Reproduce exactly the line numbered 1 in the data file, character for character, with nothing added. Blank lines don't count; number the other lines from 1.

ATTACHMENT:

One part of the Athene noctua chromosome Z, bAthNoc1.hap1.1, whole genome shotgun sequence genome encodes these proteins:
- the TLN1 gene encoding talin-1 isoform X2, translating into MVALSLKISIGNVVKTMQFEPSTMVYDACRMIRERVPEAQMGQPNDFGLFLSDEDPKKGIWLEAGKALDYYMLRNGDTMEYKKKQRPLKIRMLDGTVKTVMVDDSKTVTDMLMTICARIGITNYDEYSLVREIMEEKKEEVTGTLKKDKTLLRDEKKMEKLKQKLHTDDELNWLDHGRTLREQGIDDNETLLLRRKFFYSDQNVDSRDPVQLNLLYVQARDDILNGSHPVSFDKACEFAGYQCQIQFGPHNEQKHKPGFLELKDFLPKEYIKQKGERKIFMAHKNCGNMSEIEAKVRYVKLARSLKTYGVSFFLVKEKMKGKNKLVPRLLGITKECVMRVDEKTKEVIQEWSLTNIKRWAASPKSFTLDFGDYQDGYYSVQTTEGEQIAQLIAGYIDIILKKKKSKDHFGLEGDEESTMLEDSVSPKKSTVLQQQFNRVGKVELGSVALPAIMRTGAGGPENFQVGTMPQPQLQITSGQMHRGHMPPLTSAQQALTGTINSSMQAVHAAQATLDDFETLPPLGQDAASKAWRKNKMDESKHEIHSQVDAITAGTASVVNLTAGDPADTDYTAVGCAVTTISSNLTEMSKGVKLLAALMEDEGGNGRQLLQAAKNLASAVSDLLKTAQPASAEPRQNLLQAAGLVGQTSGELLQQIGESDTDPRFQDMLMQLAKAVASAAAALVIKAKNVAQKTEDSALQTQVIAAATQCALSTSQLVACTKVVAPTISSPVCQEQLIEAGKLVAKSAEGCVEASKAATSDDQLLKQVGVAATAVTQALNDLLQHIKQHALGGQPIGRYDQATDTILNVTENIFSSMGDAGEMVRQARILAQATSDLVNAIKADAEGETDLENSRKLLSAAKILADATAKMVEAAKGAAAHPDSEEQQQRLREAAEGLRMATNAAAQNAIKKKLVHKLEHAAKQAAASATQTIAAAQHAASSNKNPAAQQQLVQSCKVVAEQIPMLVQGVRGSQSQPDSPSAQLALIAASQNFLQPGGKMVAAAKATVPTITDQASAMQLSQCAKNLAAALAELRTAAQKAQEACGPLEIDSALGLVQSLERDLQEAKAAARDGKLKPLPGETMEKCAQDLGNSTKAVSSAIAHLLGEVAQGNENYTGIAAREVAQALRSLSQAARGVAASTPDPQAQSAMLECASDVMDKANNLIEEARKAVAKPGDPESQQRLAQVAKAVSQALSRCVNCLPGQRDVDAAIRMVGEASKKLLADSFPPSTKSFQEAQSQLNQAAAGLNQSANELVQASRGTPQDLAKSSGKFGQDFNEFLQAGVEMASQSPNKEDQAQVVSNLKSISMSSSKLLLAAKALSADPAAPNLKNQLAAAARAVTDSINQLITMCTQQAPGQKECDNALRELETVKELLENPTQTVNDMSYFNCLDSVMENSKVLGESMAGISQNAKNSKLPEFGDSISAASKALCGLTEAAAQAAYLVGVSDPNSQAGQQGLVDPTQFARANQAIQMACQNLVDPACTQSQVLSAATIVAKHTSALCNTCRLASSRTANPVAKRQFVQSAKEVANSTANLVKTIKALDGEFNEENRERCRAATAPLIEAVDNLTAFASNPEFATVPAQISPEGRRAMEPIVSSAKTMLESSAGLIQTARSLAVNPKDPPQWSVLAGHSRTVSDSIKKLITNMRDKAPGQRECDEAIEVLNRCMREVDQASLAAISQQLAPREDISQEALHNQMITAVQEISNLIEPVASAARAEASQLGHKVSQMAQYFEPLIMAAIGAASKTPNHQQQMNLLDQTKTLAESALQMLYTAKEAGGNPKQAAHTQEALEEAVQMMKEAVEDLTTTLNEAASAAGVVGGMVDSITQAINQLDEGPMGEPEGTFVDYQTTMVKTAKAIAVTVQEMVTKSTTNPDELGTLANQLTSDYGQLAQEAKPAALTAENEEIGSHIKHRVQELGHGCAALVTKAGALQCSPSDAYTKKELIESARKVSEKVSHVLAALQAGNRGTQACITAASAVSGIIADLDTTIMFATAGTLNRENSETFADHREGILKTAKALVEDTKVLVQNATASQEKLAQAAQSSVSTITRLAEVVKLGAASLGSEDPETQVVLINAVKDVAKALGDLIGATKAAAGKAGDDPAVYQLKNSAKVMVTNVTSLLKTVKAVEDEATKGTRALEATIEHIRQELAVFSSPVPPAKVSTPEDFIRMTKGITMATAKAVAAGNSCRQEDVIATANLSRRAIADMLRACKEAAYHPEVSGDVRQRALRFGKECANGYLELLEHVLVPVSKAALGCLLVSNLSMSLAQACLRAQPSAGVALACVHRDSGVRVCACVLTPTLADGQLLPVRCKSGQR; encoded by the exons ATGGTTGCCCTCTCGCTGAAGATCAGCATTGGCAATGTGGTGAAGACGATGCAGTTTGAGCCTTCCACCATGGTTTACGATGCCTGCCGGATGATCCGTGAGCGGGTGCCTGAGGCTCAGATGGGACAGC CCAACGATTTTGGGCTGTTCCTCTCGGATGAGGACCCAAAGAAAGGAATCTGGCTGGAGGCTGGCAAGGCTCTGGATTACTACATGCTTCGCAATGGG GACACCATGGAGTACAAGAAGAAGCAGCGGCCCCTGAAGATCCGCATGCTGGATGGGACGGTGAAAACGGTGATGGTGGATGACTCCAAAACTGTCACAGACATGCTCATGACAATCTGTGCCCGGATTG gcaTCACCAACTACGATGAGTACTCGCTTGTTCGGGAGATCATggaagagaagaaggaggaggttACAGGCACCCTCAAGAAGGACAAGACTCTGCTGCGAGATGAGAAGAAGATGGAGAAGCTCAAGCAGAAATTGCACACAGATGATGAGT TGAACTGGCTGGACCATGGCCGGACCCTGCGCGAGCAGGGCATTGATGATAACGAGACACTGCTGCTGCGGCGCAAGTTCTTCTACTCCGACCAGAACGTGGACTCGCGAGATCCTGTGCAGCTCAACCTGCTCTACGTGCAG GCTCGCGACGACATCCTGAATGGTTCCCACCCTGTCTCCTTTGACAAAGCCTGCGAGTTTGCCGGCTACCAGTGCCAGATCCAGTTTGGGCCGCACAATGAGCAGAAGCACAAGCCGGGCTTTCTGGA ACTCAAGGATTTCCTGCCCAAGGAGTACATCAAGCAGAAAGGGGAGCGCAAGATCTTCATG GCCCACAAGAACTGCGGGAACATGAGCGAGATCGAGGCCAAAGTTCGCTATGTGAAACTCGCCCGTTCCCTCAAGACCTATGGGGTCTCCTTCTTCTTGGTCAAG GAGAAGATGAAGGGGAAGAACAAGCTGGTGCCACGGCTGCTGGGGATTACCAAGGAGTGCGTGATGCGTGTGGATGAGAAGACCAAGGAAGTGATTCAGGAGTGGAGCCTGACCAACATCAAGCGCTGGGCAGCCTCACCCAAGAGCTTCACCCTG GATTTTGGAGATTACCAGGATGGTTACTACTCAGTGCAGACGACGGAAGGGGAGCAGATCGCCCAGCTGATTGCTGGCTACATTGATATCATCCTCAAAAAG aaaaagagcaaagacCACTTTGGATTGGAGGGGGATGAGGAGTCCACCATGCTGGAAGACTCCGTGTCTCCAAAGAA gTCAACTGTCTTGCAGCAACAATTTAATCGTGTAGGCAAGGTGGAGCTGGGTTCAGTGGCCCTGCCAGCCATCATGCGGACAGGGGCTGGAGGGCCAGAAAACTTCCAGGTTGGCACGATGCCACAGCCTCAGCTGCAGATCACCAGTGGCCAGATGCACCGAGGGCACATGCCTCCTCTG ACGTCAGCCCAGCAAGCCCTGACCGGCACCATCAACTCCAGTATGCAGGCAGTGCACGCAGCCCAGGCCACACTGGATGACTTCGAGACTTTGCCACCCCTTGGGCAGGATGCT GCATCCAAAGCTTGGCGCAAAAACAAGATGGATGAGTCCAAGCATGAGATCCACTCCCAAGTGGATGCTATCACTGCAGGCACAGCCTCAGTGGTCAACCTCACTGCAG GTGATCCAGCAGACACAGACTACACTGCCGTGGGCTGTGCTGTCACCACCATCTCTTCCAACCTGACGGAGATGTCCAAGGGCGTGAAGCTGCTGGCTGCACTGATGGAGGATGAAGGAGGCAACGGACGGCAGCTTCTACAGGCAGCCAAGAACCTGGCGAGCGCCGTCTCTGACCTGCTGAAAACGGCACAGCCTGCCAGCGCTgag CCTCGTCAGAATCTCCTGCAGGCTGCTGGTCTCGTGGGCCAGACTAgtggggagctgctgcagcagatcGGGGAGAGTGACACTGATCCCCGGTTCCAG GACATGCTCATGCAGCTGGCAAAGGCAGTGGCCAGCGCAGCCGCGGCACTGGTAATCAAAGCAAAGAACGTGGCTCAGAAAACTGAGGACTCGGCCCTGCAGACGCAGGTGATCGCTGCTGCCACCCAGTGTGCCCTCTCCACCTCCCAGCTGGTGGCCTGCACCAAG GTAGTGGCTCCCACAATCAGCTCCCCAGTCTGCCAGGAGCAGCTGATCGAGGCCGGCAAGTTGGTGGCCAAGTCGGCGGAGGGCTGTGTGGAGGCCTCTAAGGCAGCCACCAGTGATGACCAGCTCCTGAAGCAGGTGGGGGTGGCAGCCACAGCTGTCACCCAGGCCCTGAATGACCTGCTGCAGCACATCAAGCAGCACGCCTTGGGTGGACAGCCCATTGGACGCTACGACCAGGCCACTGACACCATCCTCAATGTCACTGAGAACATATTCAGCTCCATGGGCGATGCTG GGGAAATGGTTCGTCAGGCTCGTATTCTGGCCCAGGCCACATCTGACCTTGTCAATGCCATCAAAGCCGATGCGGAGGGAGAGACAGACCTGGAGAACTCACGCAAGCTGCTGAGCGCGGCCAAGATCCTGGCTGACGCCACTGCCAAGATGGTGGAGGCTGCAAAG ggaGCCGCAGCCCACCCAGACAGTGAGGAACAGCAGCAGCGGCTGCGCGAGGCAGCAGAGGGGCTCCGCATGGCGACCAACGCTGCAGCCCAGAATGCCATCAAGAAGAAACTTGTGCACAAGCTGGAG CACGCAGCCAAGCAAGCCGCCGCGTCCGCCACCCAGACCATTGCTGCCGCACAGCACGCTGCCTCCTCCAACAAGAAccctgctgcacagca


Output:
One part of the Athene noctua chromosome Z, bAthNoc1.hap1.1, whole genome shotgun sequence genome encodes these proteins: